A Behavioral Characteristics Observational Measure of Youth with Somatic Symptom Disorder during Physical Rehabilitation

Sharon Barak, Jana Landa, Maya Gerner, Etzyona Eisenstein, Chen Arzoni Bardach, Tamar Silberg

Research output: Contribution to journalArticlepeer-review

1 Scopus citations


Background: Youth with somatic symptom disorder (SSD) present unique behavioral characteristics. Aims: To develop and examine the psychometric properties of an observational measure of behavioral characteristics for youth with SSD (the Somatization Behavioral Characteristics Questionnaire, SBCQ). Methods: N = 80 youth with SSD and 31 with non-SSD impairments participated in this study (age = 13.91 ± 2.72, 14 ± 3.21, respectively; females: n = 61, 14, respectively). Symptom intensity (Children’s Somatization Inventory-24; CSI-24), functional disability (Six-Minute Walk Test, walking rate of perceived exertion), and the SBCQ were assessed. SBCQ reliability and validity were examined. Results: SBCQ had acceptable reliability in both groups (Cronbach’s α > 0.7). Exploratory factor analysis in the SSD group revealed a three-cluster solution. Significant associations were found between the SBCQ, CSI-24, and functional disability. Both groups differed in the prevalence of all SBCQ behaviors. The greatest differences were in the mismatch between etiology and clinical presentation, and in the exhibited lack of trust in the therapist and “la belle indifference”. Receiver operating characteristic analysis showed that the SBCQ has moderate accuracy in discriminating between the two groups (area under the curve = 0.80). Sensitivity and specificity were 82.5% and 73.3%, respectively. Conclusions: The SBCQ is psychometrically sound. Findings may aid in developing sensitive assessment tools for SSD and continuing education for therapists.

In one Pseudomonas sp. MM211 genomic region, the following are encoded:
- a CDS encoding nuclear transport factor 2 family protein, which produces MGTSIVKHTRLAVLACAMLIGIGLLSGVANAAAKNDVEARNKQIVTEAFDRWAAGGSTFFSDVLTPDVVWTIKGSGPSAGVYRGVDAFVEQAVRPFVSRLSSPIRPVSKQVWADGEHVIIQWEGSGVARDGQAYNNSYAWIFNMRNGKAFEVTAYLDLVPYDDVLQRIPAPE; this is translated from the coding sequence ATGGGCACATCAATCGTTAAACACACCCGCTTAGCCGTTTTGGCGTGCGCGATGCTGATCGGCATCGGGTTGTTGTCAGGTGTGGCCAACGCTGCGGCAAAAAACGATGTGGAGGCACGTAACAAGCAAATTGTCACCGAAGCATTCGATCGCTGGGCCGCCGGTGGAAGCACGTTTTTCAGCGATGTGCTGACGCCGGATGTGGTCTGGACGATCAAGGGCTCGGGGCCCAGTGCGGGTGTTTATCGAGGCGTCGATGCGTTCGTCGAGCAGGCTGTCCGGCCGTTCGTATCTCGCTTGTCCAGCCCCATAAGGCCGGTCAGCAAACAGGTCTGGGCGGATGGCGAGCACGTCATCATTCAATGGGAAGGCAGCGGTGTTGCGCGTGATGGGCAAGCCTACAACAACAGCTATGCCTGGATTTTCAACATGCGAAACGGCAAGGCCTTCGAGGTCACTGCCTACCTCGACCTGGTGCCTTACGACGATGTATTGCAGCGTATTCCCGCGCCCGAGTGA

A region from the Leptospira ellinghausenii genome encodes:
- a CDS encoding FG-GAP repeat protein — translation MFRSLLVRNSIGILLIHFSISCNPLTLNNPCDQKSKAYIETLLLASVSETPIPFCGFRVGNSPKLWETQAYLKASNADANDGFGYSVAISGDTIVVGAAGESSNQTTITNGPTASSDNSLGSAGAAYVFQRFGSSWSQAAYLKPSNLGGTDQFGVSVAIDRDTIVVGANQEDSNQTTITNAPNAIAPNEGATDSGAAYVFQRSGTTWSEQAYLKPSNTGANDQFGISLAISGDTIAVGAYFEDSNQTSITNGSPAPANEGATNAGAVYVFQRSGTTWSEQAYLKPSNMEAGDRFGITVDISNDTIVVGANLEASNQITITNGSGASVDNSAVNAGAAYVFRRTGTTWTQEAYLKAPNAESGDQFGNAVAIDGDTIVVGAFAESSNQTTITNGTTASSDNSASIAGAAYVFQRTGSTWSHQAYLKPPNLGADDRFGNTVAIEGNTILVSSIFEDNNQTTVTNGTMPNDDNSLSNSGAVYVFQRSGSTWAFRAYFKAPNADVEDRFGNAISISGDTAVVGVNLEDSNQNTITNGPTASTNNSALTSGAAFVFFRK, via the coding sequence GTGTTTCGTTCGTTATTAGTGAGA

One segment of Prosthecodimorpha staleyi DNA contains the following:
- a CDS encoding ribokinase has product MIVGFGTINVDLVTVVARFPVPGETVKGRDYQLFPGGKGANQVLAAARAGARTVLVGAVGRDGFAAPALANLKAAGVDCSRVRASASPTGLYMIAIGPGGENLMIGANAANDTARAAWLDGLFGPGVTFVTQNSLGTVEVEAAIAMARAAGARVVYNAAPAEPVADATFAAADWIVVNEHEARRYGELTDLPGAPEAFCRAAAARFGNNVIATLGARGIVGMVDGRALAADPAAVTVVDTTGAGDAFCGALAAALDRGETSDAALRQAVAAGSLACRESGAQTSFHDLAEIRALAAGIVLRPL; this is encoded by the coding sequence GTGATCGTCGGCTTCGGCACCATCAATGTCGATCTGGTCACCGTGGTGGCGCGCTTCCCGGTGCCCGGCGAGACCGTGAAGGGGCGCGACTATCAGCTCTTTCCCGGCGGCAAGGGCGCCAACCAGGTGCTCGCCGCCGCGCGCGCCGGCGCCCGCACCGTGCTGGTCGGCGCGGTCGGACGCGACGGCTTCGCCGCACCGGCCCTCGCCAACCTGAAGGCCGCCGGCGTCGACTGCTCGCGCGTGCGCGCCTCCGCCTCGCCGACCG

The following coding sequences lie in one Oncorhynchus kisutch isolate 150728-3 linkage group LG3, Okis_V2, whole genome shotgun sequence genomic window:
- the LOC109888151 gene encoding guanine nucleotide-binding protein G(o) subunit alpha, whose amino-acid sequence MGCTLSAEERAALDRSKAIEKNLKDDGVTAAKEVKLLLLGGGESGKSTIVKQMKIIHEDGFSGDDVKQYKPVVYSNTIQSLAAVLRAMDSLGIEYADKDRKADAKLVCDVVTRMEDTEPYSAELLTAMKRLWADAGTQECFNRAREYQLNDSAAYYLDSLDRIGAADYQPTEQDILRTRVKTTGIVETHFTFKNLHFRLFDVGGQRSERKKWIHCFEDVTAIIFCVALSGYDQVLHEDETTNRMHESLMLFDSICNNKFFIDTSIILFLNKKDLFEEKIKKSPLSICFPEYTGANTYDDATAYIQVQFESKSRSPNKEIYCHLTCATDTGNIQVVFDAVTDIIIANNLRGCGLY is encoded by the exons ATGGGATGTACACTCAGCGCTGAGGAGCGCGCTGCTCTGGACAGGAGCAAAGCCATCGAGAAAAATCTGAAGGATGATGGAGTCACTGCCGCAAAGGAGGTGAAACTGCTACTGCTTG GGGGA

Original languageEnglish
Article number2078
Issue number10
StatePublished - Oct 2023


  • behavior
  • child somatization inventory
  • children
  • pain
  • rehabilitation


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